Sunday, June 29, 2008

In TN you can Tax Rock but not Dirt-is Clay dirt?

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General Shale hopes to harvest clay from northern Rhea County to make bricks. Rhea County hopes to be able to tax General Shale for the clay it removes like it taxes the rock quarries. General Shale would rather not pay the tax. Both positions are understandable. The question is, is clay a form of rock?

The Tennessee General Assembly passed a law in 1984 empowering counties to charge a tax of up to 15 cents per ton on gravel, sand, sandstone, chert and limestone removed for commercial purposes. Rhea County adopted that act in 1995, and since then local quarries have been paying the tax.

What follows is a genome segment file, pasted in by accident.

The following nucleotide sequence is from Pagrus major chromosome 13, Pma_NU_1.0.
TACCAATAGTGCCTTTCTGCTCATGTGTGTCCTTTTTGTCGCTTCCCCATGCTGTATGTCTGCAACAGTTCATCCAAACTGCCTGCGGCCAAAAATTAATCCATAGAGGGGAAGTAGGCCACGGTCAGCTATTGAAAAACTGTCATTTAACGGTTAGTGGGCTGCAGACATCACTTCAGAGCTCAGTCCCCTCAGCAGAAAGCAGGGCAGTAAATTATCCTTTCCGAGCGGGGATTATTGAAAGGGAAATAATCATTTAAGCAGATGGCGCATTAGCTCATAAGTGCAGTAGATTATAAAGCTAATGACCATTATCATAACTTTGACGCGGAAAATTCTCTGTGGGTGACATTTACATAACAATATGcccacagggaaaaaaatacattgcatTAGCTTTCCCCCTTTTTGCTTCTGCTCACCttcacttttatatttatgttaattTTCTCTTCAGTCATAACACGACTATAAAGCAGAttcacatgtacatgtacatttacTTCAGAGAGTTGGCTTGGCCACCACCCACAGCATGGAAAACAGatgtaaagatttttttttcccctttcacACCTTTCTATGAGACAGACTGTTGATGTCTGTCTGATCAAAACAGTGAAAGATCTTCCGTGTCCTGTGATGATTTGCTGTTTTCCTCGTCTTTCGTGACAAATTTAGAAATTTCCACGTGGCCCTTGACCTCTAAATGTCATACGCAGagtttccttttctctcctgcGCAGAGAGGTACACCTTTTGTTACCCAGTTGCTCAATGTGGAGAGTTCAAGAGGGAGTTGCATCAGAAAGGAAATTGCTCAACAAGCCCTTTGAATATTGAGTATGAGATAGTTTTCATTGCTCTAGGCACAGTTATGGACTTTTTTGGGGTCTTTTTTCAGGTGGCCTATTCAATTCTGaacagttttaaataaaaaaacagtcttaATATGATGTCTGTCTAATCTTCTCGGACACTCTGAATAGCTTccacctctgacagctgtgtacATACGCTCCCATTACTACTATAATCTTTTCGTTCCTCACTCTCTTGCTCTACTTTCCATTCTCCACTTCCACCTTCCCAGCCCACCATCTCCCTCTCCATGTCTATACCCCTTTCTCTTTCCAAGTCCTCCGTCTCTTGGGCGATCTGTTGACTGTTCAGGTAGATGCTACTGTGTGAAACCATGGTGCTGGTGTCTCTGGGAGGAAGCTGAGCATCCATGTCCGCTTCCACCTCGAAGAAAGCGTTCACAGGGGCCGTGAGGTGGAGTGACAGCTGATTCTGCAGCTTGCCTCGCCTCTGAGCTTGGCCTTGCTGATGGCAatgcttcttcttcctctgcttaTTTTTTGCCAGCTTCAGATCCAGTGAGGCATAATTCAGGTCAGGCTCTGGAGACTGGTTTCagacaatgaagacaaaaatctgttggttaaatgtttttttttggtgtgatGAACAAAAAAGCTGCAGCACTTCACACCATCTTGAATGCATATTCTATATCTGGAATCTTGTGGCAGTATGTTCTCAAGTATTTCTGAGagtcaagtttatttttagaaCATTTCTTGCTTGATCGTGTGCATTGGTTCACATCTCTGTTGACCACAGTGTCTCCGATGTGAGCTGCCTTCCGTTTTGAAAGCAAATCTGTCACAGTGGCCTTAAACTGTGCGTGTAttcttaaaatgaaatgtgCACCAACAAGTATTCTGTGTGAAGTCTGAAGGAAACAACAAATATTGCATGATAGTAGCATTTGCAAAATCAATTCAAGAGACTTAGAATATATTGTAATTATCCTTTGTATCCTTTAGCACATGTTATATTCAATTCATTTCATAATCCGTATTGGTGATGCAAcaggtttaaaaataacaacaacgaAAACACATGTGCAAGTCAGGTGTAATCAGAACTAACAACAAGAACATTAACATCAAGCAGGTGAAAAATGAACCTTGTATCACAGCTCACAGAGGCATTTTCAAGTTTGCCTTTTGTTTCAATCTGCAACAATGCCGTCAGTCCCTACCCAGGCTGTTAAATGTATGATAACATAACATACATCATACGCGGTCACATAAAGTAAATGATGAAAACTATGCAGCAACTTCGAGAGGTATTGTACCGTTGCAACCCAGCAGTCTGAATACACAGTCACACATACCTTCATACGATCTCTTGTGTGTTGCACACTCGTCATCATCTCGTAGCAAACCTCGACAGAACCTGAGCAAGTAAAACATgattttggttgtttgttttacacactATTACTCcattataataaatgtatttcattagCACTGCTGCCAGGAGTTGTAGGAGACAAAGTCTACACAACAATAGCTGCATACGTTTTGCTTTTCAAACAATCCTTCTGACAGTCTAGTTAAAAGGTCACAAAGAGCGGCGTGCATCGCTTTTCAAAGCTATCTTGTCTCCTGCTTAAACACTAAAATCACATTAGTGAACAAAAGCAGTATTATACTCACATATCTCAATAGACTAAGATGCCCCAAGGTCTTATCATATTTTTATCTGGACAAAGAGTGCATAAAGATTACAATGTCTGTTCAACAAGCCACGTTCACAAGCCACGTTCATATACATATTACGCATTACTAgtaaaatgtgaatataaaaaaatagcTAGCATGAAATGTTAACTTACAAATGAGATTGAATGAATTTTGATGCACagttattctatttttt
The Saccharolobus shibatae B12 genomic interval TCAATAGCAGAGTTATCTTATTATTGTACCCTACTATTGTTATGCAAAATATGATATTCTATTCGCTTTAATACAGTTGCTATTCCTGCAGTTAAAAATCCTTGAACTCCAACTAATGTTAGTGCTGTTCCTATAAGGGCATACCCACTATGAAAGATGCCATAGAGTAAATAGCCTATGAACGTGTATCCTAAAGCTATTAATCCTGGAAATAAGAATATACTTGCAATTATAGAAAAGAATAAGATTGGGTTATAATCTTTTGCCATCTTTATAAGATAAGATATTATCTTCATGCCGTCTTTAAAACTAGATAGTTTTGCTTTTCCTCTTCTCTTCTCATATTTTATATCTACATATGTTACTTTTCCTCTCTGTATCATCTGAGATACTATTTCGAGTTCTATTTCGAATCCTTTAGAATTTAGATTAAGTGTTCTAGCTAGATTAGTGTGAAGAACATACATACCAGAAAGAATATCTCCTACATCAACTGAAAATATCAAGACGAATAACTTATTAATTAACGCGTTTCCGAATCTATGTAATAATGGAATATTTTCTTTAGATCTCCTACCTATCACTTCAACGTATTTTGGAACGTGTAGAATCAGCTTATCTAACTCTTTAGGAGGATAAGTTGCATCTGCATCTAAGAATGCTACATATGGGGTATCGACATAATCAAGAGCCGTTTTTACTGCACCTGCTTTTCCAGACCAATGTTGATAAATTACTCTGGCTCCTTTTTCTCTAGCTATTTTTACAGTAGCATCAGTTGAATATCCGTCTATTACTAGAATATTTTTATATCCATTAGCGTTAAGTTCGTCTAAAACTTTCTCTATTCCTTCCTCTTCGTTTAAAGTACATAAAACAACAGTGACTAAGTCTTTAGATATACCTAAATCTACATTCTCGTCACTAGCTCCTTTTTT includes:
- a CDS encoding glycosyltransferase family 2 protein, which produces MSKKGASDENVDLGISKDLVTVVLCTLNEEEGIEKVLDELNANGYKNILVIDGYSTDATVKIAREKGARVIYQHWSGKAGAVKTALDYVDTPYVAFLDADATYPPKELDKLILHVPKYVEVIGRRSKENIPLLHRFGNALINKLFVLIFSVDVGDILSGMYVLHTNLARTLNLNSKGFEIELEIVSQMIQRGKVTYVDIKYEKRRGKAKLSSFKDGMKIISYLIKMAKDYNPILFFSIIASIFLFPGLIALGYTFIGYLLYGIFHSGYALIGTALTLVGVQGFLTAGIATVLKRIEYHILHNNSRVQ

Both General Shale and the county have been mature in their discussions over the mineral severance tax, and both parties have indicated they will abide by a state attorney general’s opinion on the matter, which the county will likely request next month